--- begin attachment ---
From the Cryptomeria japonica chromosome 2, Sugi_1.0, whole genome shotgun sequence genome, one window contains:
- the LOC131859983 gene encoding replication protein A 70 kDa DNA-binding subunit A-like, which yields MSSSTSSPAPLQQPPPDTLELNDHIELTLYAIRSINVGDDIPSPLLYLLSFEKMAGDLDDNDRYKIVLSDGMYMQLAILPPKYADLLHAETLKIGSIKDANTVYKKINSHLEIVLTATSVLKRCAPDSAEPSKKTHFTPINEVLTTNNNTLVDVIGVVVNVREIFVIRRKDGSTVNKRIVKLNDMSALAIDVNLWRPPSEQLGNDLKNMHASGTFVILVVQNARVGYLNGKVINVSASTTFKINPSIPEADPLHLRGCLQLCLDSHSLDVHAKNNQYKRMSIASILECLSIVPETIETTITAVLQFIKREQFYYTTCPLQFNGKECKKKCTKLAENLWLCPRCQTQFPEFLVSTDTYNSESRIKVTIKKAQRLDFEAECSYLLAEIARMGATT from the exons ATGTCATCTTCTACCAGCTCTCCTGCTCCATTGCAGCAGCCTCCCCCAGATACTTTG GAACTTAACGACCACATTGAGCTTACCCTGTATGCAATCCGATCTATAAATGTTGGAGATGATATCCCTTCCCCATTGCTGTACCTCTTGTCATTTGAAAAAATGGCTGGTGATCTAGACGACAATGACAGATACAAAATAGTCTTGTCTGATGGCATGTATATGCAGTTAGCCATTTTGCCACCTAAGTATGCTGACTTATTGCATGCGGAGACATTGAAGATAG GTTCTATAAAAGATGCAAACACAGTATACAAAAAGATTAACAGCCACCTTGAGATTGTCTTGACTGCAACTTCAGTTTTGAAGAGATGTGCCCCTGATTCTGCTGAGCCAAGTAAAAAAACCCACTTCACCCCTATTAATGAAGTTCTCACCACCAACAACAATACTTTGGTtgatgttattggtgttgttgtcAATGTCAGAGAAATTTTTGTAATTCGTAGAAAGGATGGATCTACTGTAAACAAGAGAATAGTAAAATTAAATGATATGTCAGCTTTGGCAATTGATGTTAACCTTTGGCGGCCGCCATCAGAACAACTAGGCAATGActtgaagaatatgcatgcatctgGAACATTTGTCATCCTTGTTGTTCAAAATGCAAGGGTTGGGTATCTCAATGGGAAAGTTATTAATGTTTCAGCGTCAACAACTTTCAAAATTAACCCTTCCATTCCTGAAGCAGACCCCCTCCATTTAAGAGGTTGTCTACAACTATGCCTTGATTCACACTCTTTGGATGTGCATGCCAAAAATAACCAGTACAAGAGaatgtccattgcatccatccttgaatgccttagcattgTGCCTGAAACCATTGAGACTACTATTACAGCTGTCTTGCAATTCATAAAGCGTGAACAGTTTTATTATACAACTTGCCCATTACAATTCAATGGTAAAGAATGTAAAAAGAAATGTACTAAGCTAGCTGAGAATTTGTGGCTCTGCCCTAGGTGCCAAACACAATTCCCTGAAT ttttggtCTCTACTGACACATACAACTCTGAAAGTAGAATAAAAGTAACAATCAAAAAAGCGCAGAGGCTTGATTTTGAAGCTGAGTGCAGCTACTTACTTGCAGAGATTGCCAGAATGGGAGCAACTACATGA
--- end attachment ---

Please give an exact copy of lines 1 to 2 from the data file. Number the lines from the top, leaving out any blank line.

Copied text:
From the Cryptomeria japonica chromosome 2, Sugi_1.0, whole genome shotgun sequence genome, one window contains:
- the LOC131859983 gene encoding replication protein A 70 kDa DNA-binding subunit A-like, which yields MSSSTSSPAPLQQPPPDTLELNDHIELTLYAIRSINVGDDIPSPLLYLLSFEKMAGDLDDNDRYKIVLSDGMYMQLAILPPKYADLLHAETLKIGSIKDANTVYKKINSHLEIVLTATSVLKRCAPDSAEPSKKTHFTPINEVLTTNNNTLVDVIGVVVNVREIFVIRRKDGSTVNKRIVKLNDMSALAIDVNLWRPPSEQLGNDLKNMHASGTFVILVVQNARVGYLNGKVINVSASTTFKINPSIPEADPLHLRGCLQLCLDSHSLDVHAKNNQYKRMSIASILECLSIVPETIETTITAVLQFIKREQFYYTTCPLQFNGKECKKKCTKLAENLWLCPRCQTQFPEFLVSTDTYNSESRIKVTIKKAQRLDFEAECSYLLAEIARMGATT from the exons ATGTCATCTTCTACCAGCTCTCCTGCTCCATTGCAGCAGCCTCCCCCAGATACTTTG GAACTTAACGACCACATTGAGCTTACCCTGTATGCAATCCGATCTATAAATGTTGGAGATGATATCCCTTCCCCATTGCTGTACCTCTTGTCATTTGAAAAAATGGCTGGTGATCTAGACGACAATGACAGATACAAAATAGTCTTGTCTGATGGCATGTATATGCAGTTAGCCATTTTGCCACCTAAGTATGCTGACTTATTGCATGCGGAGACATTGAAGATAG GTTCTATAAAAGATGCAAACACAGTATACAAAAAGATTAACAGCCACCTTGAGATTGTCTTGACTGCAACTTCAGTTTTGAAGAGATGTGCCCCTGATTCTGCTGAGCCAAGTAAAAAAACCCACTTCACCCCTATTAATGAAGTTCTCACCACCAACAACAATACTTTGGTtgatgttattggtgttgttgtcAATGTCAGAGAAATTTTTGTAATTCGTAGAAAGGATGGATCTACTGTAAACAAGAGAATAGTAAAATTAAATGATATGTCAGCTTTGGCAATTGATGTTAACCTTTGGCGGCCGCCATCAGAACAACTAGGCAATGActtgaagaatatgcatgcatctgGAACATTTGTCATCCTTGTTGTTCAAAATGCAAGGGTTGGGTATCTCAATGGGAAAGTTATTAATGTTTCAGCGTCAACAACTTTCAAAATTAACCCTTCCATTCCTGAAGCAGACCCCCTCCATTTAAGAGGTTGTCTACAACTATGCCTTGATTCACACTCTTTGGATGTGCATGCCAAAAATAACCAGTACAAGAGaatgtccattgcatccatccttgaatgccttagcattgTGCCTGAAACCATTGAGACTACTATTACAGCTGTCTTGCAATTCATAAAGCGTGAACAGTTTTATTATACAACTTGCCCATTACAATTCAATGGTAAAGAATGTAAAAAGAAATGTACTAAGCTAGCTGAGAATTTGTGGCTCTGCCCTAGGTGCCAAACACAATTCCCTGAAT ttttggtCTCTACTGACACATACAACTCTGAAAGTAGAATAAAAGTAACAATCAAAAAAGCGCAGAGGCTTGATTTTGAAGCTGAGTGCAGCTACTTACTTGCAGAGATTGCCAGAATGGGAGCAACTACATGA